1. Update
  2. Economic Justice

A Bold Budget for Poverty and Income Inequality

By Amelia Kegan, February 23, 2016

At FCNL, we often talk about the federal budget as a moral document. It outlines the priorities of this country. If ending poverty, advancing economic opportunity, and addressing income inequality are priorities for the U.S., our budget ought to reflect those values.

The president recently released his final budget proposal. What are the priorities it reflects?

I’m pleased to report that when it comes to addressing poverty and income inequality, this is a bold budget in many respects. Here are a few highlights.

The budget has a plan to end family homelessness by 2020.

  • Invests $11 billion over ten years to end homeless for 550,000 families and end family homelessness by 2020.
  • Proposes $182 million this year for the National Housing Trust Fund to produce rental housing for very low-income individuals and families.
  • Includes a mobility counseling program to help families with housing vouchers move into better communities.

This budget has a plan to seriously curtail hunger among our kids and seniors.

  • Invests $10 million in SNAP (formerly food stamps) to help states address senior hunger.
  • Invests $12 billion over ten years to ensure children who receive school meals don’t go hungry in the summer when school isn’t in session. The proposal adds benefits to SNAP EBT cards for qualifying families during the summer months.
  • Directs $35 million to schools so they have the resources and equipment they need to provide healthy yet cost-effective meals for children at school.
  • Includes investments to help seniors and low-income families access and afford farmers’ markets.

This budget has a plan to keep low-income workers from being taxed into or deeper into poverty.

  • Expands the Earned Income Tax Credit (EITC) for low-income working adults without children as well as non-custodial parents. Currently, this group is the only group of people taxed into or deeper into poverty. President Obama’s proposal to expand the EITC would lift half a million people out of poverty and make another 10 million people less poor.
  • Creates a new tax credit to encourage employment by second earners and reduce marriage penalties.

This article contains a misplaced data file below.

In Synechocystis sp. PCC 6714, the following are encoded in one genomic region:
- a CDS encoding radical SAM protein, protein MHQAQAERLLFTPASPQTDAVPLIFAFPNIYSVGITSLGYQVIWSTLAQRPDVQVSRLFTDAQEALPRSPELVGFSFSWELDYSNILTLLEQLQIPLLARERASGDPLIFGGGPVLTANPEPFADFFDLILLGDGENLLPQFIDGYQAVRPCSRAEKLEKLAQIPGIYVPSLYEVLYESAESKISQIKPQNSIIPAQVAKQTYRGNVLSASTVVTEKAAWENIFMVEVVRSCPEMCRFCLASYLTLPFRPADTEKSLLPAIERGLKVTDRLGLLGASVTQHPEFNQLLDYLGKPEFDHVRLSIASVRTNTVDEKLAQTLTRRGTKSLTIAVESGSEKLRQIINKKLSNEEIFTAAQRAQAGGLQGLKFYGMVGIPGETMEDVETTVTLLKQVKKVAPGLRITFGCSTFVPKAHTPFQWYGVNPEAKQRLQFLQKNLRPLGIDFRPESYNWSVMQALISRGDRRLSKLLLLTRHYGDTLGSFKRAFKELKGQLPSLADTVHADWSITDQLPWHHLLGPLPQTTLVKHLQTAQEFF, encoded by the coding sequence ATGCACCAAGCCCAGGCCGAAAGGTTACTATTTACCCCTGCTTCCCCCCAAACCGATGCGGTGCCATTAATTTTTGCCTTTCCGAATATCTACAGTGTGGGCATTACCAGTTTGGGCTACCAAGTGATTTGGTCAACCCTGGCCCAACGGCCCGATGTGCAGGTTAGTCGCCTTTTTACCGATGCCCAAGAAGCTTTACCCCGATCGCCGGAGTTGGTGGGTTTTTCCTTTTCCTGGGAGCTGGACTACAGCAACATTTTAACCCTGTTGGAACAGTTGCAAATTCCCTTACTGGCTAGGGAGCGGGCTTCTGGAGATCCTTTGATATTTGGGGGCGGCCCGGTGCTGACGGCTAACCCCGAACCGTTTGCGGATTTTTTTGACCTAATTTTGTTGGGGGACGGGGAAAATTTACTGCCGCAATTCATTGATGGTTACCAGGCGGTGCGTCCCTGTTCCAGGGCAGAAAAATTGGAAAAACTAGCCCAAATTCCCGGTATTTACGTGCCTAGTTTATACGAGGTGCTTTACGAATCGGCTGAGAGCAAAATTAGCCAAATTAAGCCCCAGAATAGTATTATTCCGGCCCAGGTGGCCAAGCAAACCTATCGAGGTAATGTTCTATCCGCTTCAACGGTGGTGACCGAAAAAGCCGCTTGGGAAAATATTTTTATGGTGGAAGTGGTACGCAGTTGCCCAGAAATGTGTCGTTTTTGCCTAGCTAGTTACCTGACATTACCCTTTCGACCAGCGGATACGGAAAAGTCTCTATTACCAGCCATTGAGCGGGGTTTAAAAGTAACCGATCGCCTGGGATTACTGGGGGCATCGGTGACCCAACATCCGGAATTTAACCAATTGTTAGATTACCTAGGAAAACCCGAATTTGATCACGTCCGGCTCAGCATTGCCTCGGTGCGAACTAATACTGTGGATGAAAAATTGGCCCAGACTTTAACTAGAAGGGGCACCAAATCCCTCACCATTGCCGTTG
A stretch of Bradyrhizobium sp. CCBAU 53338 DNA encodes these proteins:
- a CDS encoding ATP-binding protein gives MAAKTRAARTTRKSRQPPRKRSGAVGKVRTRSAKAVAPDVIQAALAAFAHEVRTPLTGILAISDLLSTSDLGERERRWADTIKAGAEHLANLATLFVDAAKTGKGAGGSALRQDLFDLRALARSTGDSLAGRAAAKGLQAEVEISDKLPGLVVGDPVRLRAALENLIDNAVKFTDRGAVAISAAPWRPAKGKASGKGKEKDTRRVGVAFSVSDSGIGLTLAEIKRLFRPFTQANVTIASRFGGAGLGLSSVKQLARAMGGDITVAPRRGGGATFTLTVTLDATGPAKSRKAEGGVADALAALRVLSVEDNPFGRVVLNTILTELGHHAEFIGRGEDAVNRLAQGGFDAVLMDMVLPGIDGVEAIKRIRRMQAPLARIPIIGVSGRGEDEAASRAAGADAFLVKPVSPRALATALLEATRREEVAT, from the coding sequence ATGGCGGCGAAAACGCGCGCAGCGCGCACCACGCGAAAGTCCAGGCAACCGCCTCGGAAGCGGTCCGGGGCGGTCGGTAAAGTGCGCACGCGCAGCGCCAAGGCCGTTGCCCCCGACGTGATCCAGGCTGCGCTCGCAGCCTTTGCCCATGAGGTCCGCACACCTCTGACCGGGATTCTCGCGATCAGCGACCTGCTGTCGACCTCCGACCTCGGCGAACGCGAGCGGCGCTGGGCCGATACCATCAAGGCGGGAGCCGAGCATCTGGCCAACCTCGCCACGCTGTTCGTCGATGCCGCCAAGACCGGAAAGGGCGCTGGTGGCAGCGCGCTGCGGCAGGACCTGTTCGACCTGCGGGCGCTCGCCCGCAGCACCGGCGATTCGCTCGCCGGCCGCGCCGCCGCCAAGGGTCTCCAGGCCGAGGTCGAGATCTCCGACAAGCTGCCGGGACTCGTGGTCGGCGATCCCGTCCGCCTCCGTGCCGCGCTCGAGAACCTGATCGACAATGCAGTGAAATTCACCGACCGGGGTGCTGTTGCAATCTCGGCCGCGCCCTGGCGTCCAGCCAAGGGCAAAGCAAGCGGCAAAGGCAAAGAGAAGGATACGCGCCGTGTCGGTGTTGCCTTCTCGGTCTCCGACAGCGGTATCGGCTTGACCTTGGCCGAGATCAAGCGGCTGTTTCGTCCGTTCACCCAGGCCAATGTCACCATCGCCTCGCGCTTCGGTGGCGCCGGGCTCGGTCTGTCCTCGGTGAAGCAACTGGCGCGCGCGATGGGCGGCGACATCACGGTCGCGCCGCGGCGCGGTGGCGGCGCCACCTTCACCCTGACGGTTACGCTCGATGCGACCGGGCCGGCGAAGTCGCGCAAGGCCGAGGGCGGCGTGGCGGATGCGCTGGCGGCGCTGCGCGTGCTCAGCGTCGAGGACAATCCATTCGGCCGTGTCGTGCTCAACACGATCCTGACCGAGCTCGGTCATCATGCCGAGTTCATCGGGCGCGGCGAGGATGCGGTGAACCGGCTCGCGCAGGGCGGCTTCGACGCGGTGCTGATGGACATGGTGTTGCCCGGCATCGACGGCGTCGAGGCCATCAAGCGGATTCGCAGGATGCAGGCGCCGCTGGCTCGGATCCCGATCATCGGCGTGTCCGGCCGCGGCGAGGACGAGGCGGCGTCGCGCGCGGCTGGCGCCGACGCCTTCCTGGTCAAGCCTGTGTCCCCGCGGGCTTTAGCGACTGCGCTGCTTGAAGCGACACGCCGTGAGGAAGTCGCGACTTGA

• This budget emphasizes individuals and families living in extreme poverty—living on less than $2 a day, of which there are 1.5 million households in the U.S.
  • Puts $2 billion into pilot projects to help extremely low-income families facing a downward spiral into severe economic crisis. Most of these families live on less than $2 a day per person.

Some of these are bold proposals, and they contribute to a powerful vision of what this country can and should be. We can end family homelessness. We can end child hunger. We can build off of policies proven effective in the past to create a future where everyone has the opportunity to thrive and live a life of dignity.

It may be difficult to get the biggest proposals through Congress in an election year, but they can help set the stage for 2017. And in the meantime, we can work to get some of the smaller proposals included in the annual spending bills, which have a real shot at passage.

So let’s encourage Congress and our elected officials to take the best pieces of this budgetary vision to pursue our vision of a world without poverty, without hunger, with economic security and opportunity for all.

Amelia Kegan

  • Legislative Director, Domestic Policy

Amelia Kegan leads the domestic policy team's work in analyzing legislation, advocating on Capitol Hill, and developing legislative strategy. Prior to coming to FCNL, Amelia worked at a variety of other national non-profits in D.C. and Chicago, focusing on federal budget, tax, and low-income policy.